Construction has improved over the past year, although 61 percent of construction executives say the downturn in the construction industry won’t be over for at least another year, according to the Q3-2012 Construction Executive Survey by Wells Fargo Equipment Finance. Passage of the new two-year funding bill for the federal highway program has sparked modest optimism that construction activity might improve in the near term, although the optimism is tempered by uncertainty surrounding the 2012 election.
Survey respondents report that pricing trends are up, with at least modest cost increases on construction materials, equipment acquisition and equipment rental. The cost-increase trend is more pronounced than a year ago, executives say.
In contrast to last year’s survey, neither contractors nor distributors expressed much concern about product availability, with executives that tried to acquire equipment saying they had no trouble getting what they needed, with delays being mostly minor.
Because of uncertainty about the economy, about 43 percent of respondents said they don’t intend to hire during the next six months, with 37 percent saying they will hire only a few employees.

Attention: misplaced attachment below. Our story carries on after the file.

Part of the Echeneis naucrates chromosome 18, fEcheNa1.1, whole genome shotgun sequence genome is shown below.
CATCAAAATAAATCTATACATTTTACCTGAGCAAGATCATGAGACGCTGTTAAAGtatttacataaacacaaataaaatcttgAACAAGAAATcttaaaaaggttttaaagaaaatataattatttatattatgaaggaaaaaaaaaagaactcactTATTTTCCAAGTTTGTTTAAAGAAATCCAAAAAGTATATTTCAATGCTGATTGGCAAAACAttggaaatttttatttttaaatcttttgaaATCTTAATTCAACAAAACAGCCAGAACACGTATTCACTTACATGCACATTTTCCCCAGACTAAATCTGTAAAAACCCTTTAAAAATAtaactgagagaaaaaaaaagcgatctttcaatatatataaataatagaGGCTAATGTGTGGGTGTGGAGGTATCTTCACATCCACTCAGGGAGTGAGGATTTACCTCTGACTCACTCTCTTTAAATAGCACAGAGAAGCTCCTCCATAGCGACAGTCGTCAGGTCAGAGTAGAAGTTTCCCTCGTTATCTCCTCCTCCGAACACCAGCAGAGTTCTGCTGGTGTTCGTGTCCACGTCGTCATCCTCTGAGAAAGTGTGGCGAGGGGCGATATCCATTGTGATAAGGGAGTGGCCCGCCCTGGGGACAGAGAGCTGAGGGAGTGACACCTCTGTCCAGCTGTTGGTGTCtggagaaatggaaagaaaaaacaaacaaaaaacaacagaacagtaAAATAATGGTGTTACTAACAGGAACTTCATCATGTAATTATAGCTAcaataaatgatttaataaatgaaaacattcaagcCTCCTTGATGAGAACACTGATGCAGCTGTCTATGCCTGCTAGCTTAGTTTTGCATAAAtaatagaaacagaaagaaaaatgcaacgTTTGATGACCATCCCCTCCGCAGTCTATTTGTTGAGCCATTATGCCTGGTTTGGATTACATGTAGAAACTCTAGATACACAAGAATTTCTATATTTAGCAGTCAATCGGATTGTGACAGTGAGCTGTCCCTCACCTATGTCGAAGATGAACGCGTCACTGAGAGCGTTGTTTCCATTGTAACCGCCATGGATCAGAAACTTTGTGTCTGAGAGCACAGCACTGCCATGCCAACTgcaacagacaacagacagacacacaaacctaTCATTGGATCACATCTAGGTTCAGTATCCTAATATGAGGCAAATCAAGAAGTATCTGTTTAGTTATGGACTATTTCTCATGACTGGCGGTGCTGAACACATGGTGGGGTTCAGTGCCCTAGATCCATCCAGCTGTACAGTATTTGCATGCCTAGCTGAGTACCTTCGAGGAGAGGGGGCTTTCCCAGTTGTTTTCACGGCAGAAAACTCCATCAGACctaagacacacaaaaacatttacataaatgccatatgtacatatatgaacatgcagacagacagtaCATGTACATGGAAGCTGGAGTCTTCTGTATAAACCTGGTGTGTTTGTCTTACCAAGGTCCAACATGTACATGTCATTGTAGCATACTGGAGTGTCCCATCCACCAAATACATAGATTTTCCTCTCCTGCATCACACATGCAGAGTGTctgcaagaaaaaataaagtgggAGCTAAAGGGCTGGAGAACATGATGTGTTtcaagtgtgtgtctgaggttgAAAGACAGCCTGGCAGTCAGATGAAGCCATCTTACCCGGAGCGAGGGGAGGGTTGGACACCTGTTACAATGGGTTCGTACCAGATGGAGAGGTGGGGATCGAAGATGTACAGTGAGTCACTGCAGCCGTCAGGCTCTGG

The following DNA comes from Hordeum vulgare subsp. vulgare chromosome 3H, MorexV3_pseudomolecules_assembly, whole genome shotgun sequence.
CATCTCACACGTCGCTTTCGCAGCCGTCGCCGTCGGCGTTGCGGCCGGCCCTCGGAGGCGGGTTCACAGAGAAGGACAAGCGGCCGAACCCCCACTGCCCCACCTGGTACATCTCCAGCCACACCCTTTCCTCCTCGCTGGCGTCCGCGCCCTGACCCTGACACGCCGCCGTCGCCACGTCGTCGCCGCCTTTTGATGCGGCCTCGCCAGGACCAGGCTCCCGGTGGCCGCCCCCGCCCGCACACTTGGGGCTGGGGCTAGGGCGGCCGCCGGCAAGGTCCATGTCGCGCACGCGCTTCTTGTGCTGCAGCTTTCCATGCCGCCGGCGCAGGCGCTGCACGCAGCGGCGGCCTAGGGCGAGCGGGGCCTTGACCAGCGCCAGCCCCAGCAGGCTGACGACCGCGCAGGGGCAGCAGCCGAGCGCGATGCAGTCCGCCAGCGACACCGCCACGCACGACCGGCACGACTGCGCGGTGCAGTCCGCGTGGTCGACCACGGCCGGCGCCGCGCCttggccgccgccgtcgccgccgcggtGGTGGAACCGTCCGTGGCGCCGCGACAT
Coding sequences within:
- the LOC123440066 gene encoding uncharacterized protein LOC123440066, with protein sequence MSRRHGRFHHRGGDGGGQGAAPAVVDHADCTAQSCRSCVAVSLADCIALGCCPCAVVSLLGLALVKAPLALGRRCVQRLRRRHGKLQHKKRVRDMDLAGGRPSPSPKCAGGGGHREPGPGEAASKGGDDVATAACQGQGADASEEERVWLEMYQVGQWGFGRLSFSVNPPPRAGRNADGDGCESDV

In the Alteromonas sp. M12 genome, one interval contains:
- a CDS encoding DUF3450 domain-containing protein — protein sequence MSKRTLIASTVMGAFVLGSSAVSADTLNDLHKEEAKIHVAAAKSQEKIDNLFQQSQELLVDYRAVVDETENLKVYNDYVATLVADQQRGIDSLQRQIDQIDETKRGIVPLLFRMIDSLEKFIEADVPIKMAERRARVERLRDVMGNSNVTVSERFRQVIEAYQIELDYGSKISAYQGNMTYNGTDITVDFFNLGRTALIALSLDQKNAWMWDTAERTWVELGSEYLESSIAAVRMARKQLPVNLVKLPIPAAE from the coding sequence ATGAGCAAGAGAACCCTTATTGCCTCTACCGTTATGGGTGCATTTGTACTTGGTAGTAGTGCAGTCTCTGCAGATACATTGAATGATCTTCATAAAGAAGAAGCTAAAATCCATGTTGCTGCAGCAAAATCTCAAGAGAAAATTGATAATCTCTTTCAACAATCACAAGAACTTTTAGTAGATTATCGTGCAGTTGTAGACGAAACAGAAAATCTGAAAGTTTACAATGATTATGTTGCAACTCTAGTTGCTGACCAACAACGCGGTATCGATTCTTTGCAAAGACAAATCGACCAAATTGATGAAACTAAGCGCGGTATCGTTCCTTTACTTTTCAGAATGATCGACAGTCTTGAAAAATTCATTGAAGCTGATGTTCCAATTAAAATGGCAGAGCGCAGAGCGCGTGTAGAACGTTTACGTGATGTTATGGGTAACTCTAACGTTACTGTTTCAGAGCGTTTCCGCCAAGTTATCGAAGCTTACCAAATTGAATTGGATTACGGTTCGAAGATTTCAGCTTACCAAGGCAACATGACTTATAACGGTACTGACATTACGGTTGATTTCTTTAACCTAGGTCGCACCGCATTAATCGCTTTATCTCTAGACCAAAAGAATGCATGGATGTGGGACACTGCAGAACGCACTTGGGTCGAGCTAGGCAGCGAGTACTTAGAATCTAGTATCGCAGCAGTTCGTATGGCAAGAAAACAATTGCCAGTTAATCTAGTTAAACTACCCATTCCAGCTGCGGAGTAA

Looking back at 2012, 47.8 percent of the respondents said construction activity was “somewhat higher” or “much higher” than the previous year. In 2011, that percentage was 38.4. A few respondents (18.4 percent) said activity was lower during the past year, while 24.1 percent said that last year. Almost half of equipment distributors surveyed (48.6 percent) said construction activity was somewhat or much higher.
Almost half of respondents (44.7 percent) said equipment rental rates were “somewhat higher” or “much higher” than in 2011, with rates — as well as construction materials and equipment prices — rising at a faster clip than a year ago.
For the complete Wells Fargo Construction Executive Survey, click on http://images-mail.wellsfargoemail.com/Web/WellsFargoWholesaleServices/%7Bd8b92970-0768-4256-8fe9-aa908cd52d27%7D_425_WFEFI_CQ_3Q2012_2.pdf